BLOOM: If it doesn't work, usually we just go try to kiss someone in the audience.


BLOOM: Yeah.


BLOOM: We're equal opportunity kissers, so if Christina kisses a guy, I go for him and see if he'll kiss me. We actually start our act like that at Big Apple.

EISENBERG: I went to the show. I loved it.

BLOOM: Awesome.

EISENBERG: I did not get kissed, but there's still time.

GELSONE: Seth, grab her now.

EISENBERG: There's still time. Hey, relax.


BLOOM: They can't see it on air, but we can do the sounds.


GELSONE: He licked her.


EISENBERG: And this right there, that was a great example. You guys work together. Is there a lot of clown duos out there? How did you find each other?

BLOOM: We met in Afghanistan. Actually, I met Christina - seriously, I met Christina at a blown out building where she was performing for 10,000 boys, surrounded by military. Serious.

GELSONE: There was just four ISOF people sitting there with guns.

BLOOM: With guns, that's true.

GELSONE: To protect us.

BLOOM: Yeah.

GELSONE: It was just four.



BLOOM: This is true.

EISENBERG: You were just doing a little entertaining.

BLOOM: Well, I had gone to Afghanistan to start a circus project for kids, and then I'd heard that this woman who'd gone to one of the many clown colleges I went to.


BLOOM: See, I failed out of all of them, because I did too much calculus. And I heard she was there, and then she heard that I was there, and so we emailed each other and actually met up, in Kabul, in 2003.

EISENBERG: And then you started performing soon after? How did that start?

GELSONE: No, we saw each other in Afghanistan more than we saw each other in the States.

BLOOM: Yeah.

GELSONE: Kept going back and then became clown partners a couple of years later.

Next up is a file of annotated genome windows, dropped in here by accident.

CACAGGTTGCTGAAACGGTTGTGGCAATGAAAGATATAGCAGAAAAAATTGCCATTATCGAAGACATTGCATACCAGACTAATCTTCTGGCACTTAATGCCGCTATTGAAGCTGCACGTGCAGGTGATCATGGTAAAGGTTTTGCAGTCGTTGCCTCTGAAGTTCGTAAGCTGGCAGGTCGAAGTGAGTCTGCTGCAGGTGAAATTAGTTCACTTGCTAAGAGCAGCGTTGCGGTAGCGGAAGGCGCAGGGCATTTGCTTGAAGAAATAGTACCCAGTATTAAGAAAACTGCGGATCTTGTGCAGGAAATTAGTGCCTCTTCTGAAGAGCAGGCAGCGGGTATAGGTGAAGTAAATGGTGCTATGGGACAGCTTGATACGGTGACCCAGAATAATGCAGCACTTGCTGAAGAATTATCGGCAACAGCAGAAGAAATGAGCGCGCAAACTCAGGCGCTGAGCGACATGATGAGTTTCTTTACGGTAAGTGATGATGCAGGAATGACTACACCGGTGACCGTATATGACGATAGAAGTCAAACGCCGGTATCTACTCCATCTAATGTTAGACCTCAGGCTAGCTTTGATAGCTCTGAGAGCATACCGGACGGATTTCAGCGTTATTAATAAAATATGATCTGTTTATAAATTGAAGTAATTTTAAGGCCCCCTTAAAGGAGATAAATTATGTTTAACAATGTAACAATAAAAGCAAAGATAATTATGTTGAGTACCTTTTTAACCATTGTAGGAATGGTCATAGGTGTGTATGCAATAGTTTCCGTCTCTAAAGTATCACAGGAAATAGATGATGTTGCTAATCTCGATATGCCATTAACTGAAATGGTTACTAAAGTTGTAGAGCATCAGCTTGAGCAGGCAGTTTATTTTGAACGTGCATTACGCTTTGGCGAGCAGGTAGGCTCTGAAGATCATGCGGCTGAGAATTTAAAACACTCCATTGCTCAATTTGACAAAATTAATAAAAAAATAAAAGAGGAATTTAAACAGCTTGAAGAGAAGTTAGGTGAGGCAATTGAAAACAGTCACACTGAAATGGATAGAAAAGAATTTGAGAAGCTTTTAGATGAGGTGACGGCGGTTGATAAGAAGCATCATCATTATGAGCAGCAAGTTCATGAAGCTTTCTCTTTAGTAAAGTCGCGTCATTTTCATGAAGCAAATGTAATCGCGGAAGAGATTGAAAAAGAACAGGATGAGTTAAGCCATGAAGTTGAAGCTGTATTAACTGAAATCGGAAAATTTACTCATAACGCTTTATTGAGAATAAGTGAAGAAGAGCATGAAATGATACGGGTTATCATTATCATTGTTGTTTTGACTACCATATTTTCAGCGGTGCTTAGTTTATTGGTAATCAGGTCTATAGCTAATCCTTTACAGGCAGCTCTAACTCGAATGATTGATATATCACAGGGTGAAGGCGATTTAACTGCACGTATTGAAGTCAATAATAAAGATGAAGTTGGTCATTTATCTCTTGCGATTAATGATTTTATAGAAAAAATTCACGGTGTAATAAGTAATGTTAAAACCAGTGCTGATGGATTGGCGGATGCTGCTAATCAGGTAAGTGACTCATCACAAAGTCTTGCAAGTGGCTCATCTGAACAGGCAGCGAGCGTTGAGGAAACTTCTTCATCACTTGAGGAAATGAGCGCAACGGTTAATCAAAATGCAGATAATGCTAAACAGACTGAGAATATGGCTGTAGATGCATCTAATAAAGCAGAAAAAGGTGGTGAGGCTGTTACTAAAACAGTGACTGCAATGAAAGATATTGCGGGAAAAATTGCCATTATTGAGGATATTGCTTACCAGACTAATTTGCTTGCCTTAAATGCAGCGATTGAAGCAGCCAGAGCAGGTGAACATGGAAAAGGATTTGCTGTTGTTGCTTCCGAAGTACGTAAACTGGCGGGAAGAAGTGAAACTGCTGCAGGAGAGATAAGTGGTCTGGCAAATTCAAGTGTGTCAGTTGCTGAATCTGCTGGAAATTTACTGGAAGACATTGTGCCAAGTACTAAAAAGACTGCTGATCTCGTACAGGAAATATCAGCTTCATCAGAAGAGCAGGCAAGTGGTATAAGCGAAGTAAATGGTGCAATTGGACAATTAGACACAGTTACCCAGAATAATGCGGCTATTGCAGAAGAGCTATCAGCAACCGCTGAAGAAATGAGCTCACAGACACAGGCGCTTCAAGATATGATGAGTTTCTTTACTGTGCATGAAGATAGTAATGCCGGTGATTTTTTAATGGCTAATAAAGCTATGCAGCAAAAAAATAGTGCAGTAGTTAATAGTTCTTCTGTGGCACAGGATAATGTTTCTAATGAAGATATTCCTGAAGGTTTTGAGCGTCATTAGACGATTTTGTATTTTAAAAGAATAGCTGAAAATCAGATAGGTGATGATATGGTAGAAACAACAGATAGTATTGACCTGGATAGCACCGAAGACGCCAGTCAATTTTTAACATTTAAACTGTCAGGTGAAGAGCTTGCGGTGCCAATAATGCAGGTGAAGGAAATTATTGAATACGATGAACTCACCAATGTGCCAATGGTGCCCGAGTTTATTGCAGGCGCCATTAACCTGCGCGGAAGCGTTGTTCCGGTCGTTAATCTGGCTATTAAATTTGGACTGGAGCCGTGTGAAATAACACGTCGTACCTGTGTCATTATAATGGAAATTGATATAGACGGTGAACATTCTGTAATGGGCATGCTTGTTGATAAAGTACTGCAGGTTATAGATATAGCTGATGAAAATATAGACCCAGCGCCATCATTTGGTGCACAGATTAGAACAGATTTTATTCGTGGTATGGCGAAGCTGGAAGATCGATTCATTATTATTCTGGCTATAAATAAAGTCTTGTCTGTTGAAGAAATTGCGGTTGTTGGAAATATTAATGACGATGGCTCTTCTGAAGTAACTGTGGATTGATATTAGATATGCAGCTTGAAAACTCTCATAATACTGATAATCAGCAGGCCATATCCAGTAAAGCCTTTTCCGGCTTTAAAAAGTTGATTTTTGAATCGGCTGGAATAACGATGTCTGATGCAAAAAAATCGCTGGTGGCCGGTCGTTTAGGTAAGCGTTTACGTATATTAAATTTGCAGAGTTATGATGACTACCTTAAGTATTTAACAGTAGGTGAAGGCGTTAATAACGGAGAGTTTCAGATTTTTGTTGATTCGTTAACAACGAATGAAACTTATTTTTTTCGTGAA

BLOOM: Yeah, and started working - and once you find a good person to work with, you don't ever want to give it up, because if it's funny and it's working, you want to keep that together.

EISENBERG: And what is that characteristic of finding your right clown duo partner?

GELSONE: Someone who makes you funny.

EISENBERG: Just someone else that makes you funny.

GELSONE: And you make them funny.

EISENBERG: Right, okay.

BLOOM: We're much funnier together than we are apart.

GELSONE: Oh yeah.

BLOOM: At least when we're working, you know, either onstage or on the street.

EISENBERG: And when did it turn from duo, clown duo to clown duo with benefits?



BLOOM: Well, not soon enough for me.




BLOOM: A bell went off in my head and I said that's the woman I should be with the rest of my life. It went like that. No holding hands, no flirting, no kissing. I said I want to be the rest of my life with you.

EISENBERG: Did you have clowns at your wedding?

GELSONE: Oh, my gosh. Did we have like 20 or 40 or something?

EISENBERG: Oh, I was kidding.

BLOOM: Eighty, eighty clowns.

EISENBERG: I was kidding.

BLOOM: No, I'm serious. You can tell the story.